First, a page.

Google "Fanboy" Owned Google.com For 60 Seconds

For just one minute, an MBA student in Massachussets was able to own the largest tech site in the world, Google. Sanmay Ved, a self-proclaimed 'fanboy' bought and owned the site for just US$12. 

Google is one of the biggest names in the tech industry, and given the status, has many critics as well as admirers. While the search company has been embroiled in many issues because of system glitches and patent lawsuits, as well as allegations of skewing search ratings to favour its own content, Google certainly did not skew the support of one loyal fan. 

Twenty-nine-year old Sanmay Ved is a strong supporter of the tech company. According to a Washington Post report, Ved has worked for the search giant as a display specialist and account strategist for close to six years. When he has spare time, he looks at Google's beta releases and tools to try them out and see how they work.

One night, as he scrolls through the registration service of Google's own beta, he found the listings of domains that could be purchased. "I just wanted to see how the interface looks after you search for a domain," Ved said. Quickly, he added that the first domain which came to mind was obviously Google.com. Ved typed the domain name into the search bar and immediately saw other similarly named domains which have been marked as unavailable. Google.com, however, was shown to be available for purchase.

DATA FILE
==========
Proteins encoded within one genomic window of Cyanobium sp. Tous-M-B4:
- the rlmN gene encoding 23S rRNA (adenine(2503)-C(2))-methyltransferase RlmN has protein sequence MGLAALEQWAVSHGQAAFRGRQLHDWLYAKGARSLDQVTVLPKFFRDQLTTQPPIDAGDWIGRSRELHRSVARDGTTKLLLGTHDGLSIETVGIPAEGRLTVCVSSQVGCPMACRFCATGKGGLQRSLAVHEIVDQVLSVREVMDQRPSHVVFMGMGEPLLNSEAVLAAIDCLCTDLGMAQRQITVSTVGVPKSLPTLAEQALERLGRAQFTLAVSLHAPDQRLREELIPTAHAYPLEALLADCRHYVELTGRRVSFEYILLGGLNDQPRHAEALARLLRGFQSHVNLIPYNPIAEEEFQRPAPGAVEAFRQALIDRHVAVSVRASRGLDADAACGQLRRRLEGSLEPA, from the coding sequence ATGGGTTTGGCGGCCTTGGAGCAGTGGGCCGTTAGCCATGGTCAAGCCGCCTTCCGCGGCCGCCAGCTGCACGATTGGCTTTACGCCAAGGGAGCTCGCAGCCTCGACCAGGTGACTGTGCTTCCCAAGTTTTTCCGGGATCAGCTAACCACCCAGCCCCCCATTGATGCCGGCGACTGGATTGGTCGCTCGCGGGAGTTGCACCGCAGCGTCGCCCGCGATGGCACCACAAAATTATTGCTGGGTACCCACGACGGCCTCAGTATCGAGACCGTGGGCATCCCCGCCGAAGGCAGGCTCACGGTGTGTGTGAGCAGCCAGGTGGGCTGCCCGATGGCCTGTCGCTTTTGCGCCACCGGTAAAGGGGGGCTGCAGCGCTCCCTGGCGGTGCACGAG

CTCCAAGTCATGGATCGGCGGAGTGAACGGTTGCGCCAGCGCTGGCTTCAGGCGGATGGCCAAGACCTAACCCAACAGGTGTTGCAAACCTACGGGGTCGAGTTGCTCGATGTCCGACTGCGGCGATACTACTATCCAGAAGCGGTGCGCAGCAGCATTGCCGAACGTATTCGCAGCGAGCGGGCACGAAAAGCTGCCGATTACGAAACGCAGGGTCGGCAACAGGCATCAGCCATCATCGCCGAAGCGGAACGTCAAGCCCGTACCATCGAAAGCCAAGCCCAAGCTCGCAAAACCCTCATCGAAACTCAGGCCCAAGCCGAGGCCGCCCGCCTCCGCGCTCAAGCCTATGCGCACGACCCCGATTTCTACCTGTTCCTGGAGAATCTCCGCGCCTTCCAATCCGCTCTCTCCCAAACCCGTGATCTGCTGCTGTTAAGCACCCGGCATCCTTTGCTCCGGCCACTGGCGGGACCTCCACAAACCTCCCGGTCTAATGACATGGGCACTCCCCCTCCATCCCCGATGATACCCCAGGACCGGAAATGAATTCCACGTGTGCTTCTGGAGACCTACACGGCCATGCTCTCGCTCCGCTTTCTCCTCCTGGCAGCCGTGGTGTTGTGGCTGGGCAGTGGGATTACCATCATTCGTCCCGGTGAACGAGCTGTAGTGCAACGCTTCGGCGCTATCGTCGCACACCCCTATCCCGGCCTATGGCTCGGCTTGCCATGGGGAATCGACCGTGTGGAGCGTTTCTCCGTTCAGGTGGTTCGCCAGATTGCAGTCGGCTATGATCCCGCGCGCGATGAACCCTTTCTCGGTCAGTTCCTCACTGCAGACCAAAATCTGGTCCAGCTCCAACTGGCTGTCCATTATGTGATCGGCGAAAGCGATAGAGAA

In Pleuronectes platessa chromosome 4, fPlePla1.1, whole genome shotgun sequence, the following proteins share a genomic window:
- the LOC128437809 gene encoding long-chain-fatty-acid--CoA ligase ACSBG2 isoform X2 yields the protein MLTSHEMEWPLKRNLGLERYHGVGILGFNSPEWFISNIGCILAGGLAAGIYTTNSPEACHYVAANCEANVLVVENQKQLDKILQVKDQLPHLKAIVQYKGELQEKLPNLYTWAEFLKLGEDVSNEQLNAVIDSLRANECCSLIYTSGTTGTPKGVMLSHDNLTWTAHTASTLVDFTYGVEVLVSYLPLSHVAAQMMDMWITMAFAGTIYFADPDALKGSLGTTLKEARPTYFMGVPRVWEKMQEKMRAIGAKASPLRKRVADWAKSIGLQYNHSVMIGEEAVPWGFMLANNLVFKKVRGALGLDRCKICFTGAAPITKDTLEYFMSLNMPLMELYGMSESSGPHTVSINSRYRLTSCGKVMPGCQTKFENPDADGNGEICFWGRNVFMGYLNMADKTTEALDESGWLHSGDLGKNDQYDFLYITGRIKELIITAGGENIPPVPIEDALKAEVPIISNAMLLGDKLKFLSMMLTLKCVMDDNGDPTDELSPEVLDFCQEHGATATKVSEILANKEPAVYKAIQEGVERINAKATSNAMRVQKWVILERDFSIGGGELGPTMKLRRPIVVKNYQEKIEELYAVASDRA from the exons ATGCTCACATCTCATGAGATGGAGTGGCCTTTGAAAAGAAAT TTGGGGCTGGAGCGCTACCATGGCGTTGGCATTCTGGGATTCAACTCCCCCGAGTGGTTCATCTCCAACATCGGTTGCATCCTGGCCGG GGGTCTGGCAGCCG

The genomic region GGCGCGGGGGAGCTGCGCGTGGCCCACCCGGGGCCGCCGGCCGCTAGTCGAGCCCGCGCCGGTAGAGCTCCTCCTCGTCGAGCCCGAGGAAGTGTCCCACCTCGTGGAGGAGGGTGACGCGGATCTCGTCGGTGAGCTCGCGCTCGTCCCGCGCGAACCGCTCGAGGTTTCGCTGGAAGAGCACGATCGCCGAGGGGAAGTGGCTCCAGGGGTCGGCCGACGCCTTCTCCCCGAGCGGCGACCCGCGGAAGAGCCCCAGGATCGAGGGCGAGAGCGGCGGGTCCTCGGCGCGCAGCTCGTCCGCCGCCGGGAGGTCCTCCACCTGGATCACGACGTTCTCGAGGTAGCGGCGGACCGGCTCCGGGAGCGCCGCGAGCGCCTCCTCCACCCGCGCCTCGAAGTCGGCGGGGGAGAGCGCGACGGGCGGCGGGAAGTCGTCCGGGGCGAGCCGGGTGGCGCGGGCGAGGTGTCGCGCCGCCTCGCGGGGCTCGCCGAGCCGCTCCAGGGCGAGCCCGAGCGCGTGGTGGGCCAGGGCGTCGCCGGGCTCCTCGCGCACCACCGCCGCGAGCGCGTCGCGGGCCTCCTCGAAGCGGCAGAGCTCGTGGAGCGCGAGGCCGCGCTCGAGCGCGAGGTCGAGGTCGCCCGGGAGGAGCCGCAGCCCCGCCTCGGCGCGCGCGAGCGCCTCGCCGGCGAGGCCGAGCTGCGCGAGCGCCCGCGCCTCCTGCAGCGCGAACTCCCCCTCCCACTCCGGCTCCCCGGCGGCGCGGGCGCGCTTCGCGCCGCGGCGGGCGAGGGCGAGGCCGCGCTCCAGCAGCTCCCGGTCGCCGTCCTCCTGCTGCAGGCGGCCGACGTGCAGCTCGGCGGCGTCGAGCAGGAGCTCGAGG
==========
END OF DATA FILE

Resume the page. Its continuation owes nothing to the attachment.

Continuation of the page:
The domain cannot possibly be available, and Ved thought it may have been a graphical issue. Ved tried to add the domain to his cart. No error had come up, and his credit card had been charged with a sum of $12 for the purchase. The next day, Ved received emails confirming his order. Notifications also began coming in, providing Ved with access to make changes in the domain. The ownership was short-lived, however, and Google sent a message telling Ved that the order has been cancelled. The payment was then refunded.

Ved reported the vulnerability to Google, and the company rewarded him with an undisclosed amount of money. For the avowed fanboy, "it was never about the money". Ved refused to accept the reward, but Google insisted and even doubled the amount once the company learned that Ved intended to donate the sum to an education program in India. Anyhow, the reward is well-deserved. And Google must be grateful that the minute came to its loyal fanboy. 

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